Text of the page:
Tuesday, October 27, 2009

Ruth 1:1-18

Pentecost +22 - Year B

Ruth 1:1-18

When looking at the rest of the Hebrew scriptures we find Moabites at odds with Israelites. When looking at this particular tale, there is no tension.

In the midst of bumper-sticker and 10-second sound-bite politics, the harangues of pundits of every stripe provide classic examples of stereotyping, straw arguments, and excluded middles (and so much more - pick a logical fallacy and you’ll find it in their enthusiasm to be right), the blessing we yet hear and know as still possible is that, on the personal level, two disparate people can still find one another as beloveds.

When the discouragement of “news” and rumors/realities of war get you down, remember Mahlon and Orpah, Chilion and Ruth, Ruth and Naomi, and Ruth and Boaz. Love in the midst of other differences makes all the difference. In this story that shows how poorly conceived are tribal differences we find hope that as the laws against miscegenation fell, one-by-one and all together, so shall the laws regarding same-gender marriage.

We can even cast our hope wider so it is not just individuals, but whole nations, that can pledge hesed (loyalty) to one another by way of a larger picture where everyone benefits more through peace than our status quo. A recent paper looks at the UN in this light. The last paragraph reads: “In short, what is required is a complete revolution in our values and ways of living. It is not at all surprising to me that the UN and its initiatives spark controversy and fear among many in our society. The thought of a world in which all people live happily and contentedly is, on the surface, a very nice idea, but in practice a hugely difficult thing to achieve for those of us who are accustomed to live with privilege. And yet, if we are willing to revise our vision, we will see giving up that privilege, if it leads to a more peaceful world, might just be worth it. On this UN Sunday, I would encourage us to follow the model of Eleanor Roosevelt, roll up our sleeves and support the radical work of the UN.”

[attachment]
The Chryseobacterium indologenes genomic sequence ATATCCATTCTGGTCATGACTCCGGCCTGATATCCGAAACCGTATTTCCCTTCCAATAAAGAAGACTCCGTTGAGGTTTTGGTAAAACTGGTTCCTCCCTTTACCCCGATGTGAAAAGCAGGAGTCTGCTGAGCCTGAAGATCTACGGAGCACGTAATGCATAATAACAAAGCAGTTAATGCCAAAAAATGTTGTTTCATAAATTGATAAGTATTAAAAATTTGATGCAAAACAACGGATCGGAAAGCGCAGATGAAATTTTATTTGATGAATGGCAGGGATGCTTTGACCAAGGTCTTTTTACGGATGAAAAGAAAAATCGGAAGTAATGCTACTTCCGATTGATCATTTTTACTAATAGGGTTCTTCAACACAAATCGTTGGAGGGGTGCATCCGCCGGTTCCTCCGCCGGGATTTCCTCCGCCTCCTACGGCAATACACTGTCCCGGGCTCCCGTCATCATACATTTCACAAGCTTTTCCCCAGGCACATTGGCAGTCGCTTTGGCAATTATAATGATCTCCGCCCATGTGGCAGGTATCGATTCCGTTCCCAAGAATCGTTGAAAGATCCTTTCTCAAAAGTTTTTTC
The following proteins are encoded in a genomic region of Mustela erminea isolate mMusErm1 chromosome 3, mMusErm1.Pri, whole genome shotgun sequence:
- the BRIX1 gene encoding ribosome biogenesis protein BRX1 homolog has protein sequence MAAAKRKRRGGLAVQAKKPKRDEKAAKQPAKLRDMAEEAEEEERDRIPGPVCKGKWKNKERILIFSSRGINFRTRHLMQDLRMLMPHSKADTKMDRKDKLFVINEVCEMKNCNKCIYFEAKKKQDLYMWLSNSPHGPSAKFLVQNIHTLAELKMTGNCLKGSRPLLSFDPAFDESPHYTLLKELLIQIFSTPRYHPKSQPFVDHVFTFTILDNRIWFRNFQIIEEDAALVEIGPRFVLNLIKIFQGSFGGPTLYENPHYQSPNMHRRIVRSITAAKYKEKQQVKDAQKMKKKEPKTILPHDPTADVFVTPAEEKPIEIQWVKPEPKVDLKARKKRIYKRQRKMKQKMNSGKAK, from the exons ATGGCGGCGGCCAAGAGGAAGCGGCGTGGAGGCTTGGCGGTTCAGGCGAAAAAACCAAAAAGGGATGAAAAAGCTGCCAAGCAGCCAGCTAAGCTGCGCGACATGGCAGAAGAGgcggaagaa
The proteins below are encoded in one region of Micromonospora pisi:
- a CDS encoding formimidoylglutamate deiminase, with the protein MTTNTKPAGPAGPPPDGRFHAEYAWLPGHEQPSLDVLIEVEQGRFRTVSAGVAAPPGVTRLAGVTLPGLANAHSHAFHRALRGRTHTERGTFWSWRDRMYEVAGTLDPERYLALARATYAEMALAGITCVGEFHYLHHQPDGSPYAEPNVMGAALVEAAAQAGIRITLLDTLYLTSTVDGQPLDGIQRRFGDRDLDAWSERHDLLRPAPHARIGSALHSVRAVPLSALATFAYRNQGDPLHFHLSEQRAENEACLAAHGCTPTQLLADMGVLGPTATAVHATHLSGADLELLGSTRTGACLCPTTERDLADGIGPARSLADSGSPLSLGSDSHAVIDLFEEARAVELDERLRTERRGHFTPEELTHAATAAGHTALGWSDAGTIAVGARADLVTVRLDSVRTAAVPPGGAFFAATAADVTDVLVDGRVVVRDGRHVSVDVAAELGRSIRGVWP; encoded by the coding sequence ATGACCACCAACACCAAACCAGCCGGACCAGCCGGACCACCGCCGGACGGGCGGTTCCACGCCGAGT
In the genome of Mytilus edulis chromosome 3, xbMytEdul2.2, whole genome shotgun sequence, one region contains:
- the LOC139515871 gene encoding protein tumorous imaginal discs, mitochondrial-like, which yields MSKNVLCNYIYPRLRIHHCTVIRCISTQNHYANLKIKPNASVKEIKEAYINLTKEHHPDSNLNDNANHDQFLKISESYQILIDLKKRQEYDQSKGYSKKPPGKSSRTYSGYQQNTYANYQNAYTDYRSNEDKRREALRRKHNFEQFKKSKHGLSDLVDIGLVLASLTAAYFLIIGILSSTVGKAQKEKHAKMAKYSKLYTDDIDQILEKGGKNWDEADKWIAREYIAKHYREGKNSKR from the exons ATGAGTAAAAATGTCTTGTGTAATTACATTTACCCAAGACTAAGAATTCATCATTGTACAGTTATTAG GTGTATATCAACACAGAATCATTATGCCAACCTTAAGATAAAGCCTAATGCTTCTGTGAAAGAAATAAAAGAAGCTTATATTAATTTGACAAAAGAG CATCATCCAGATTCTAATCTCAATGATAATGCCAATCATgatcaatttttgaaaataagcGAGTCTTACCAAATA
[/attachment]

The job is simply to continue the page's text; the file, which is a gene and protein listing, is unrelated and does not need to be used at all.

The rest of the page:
Instead of putting the roles of Ruth and Naomi off on Eleanor, how might little ol’ you pay attention to both the personal and public parts of your life? In part it is a choice of loyalties. May you grow into a larger loyalty to expansive and expanding love, no matter what privilege the rest of your cohorts cling to.

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